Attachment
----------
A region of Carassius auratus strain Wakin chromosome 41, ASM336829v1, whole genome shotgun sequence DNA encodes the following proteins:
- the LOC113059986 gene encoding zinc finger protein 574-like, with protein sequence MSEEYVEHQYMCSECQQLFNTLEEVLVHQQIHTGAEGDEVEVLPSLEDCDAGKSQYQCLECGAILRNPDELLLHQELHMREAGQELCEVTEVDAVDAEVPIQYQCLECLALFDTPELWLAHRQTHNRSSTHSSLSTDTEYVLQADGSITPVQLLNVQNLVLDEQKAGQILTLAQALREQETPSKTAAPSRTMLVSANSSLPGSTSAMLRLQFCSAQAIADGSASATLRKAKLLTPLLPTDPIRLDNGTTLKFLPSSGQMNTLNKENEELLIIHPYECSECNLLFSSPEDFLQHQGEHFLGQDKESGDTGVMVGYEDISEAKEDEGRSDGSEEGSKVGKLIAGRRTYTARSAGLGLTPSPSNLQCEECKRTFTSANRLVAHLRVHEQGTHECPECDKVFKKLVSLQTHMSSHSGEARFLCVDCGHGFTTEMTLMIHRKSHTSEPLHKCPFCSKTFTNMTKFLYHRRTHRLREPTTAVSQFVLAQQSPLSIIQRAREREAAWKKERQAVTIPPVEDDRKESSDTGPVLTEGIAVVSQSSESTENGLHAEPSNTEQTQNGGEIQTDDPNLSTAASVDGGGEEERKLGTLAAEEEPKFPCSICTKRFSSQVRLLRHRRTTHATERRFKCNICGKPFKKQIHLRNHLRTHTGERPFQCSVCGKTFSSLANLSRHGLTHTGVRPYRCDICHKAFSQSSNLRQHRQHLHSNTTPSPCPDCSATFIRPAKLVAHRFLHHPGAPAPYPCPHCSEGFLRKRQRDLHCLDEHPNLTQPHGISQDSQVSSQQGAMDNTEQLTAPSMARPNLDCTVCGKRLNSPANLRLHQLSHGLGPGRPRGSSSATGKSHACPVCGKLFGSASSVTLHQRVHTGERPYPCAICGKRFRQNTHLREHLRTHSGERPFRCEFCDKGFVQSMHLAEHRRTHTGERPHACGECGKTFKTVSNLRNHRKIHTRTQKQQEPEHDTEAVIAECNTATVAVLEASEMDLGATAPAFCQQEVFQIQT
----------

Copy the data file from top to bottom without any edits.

A region of Carassius auratus strain Wakin chromosome 41, ASM336829v1, whole genome shotgun sequence DNA encodes the following proteins:
- the LOC113059986 gene encoding zinc finger protein 574-like, with protein sequence MSEEYVEHQYMCSECQQLFNTLEEVLVHQQIHTGAEGDEVEVLPSLEDCDAGKSQYQCLECGAILRNPDELLLHQELHMREAGQELCEVTEVDAVDAEVPIQYQCLECLALFDTPELWLAHRQTHNRSSTHSSLSTDTEYVLQADGSITPVQLLNVQNLVLDEQKAGQILTLAQALREQETPSKTAAPSRTMLVSANSSLPGSTSAMLRLQFCSAQAIADGSASATLRKAKLLTPLLPTDPIRLDNGTTLKFLPSSGQMNTLNKENEELLIIHPYECSECNLLFSSPEDFLQHQGEHFLGQDKESGDTGVMVGYEDISEAKEDEGRSDGSEEGSKVGKLIAGRRTYTARSAGLGLTPSPSNLQCEECKRTFTSANRLVAHLRVHEQGTHECPECDKVFKKLVSLQTHMSSHSGEARFLCVDCGHGFTTEMTLMIHRKSHTSEPLHKCPFCSKTFTNMTKFLYHRRTHRLREPTTAVSQFVLAQQSPLSIIQRAREREAAWKKERQAVTIPPVEDDRKESSDTGPVLTEGIAVVSQSSESTENGLHAEPSNTEQTQNGGEIQTDDPNLSTAASVDGGGEEERKLGTLAAEEEPKFPCSICTKRFSSQVRLLRHRRTTHATERRFKCNICGKPFKKQIHLRNHLRTHTGERPFQCSVCGKTFSSLANLSRHGLTHTGVRPYRCDICHKAFSQSSNLRQHRQHLHSNTTPSPCPDCSATFIRPAKLVAHRFLHHPGAPAPYPCPHCSEGFLRKRQRDLHCLDEHPNLTQPHGISQDSQVSSQQGAMDNTEQLTAPSMARPNLDCTVCGKRLNSPANLRLHQLSHGLGPGRPRGSSSATGKSHACPVCGKLFGSASSVTLHQRVHTGERPYPCAICGKRFRQNTHLREHLRTHSGERPFRCEFCDKGFVQSMHLAEHRRTHTGERPHACGECGKTFKTVSNLRNHRKIHTRTQKQQEPEHDTEAVIAECNTATVAVLEASEMDLGATAPAFCQQEVFQIQT